The G-dly Soul fused to the Animal Soul is the source, and it is the G-dly Soul's experience that causes the Animal Soul to feel happiness.

A soul is not just the engine of life; it also embodies the why of a thing's existence, its meaning and purpose.

------end quote------

Maybe happiness is the achieving the G-dly Soul's meaning and purpose, the reason that unique individual was crested.

Or maybe it isn't having achieved that creates true happiness, but the score, the tally, we rack up along the way, like in a video game or any other engrossing, immersive, enthralling endeavor.

This image of the Soul's Quest being an "ever after" dynamic, ever-changing yet perpetual happy experience is presented in an article here:


The article provides a useful notion for plotters:

All the souls of these generations have been here before. And they come with their baggage—both good and not so good.

But there is a distinction:

The good the soul has collected is eternal. It can never be uprooted, it can never fade away, for it is G‑dly, and G‑d does not change.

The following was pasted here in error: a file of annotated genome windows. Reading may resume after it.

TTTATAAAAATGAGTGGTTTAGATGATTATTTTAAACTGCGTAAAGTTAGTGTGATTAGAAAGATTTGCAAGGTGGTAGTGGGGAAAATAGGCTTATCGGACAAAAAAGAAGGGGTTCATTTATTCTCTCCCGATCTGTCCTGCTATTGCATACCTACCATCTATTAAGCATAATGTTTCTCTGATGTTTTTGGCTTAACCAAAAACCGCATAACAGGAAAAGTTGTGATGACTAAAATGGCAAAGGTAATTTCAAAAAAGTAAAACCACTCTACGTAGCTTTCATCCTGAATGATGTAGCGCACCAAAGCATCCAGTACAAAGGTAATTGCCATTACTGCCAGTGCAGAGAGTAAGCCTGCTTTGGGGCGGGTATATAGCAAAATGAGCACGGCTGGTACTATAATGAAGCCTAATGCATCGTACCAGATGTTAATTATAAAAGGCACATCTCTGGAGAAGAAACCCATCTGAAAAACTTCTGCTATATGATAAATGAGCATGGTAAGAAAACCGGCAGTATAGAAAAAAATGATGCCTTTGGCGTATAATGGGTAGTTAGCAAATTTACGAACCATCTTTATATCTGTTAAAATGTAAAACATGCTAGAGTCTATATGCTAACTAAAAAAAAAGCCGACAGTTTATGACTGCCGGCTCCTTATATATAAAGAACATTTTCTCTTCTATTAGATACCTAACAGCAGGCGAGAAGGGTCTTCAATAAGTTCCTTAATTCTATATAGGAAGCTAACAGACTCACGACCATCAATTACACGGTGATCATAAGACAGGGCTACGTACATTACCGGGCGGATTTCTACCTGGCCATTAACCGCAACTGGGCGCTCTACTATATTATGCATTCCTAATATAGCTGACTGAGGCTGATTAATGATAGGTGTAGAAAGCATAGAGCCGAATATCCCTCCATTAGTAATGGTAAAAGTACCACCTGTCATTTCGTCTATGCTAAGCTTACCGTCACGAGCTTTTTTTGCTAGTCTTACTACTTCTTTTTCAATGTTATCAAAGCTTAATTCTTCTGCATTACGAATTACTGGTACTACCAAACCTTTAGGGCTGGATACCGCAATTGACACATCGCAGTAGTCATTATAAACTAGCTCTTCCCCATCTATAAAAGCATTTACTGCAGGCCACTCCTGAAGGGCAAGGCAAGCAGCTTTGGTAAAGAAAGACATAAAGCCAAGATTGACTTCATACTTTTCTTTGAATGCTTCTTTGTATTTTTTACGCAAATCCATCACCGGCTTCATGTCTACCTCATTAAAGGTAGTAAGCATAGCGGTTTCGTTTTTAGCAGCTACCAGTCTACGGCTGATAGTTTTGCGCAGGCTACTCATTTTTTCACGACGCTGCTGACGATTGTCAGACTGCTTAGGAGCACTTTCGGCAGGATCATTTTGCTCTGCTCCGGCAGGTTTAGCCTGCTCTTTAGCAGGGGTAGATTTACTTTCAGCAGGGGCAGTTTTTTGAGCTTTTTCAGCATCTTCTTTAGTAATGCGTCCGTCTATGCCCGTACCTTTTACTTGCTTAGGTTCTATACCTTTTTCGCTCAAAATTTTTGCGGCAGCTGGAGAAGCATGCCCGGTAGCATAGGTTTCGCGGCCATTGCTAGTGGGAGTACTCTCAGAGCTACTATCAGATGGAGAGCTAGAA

But the bad is not a thing of substance. It is an emptiness, a vacancy of light. As the soul makes its journey, through trials and travails, through growth and renewal, that darkness falls away, never to return.

Know yourself only as you are here in this life, and the challenges of our times are beyond perseverance.

Tap into the reservoir of your soul from the past, and find there the unimaginable powers of millennia.

---------end quote ------

Think about that.  GOOD is eternal.  BAD is dispatched, never to return.

That is score-keeping, that is measurable progress, that is what humans are designed to become engrossed within.

We wash one dish, set it in the drainer, and wash another, and keep score by how full the drainer is.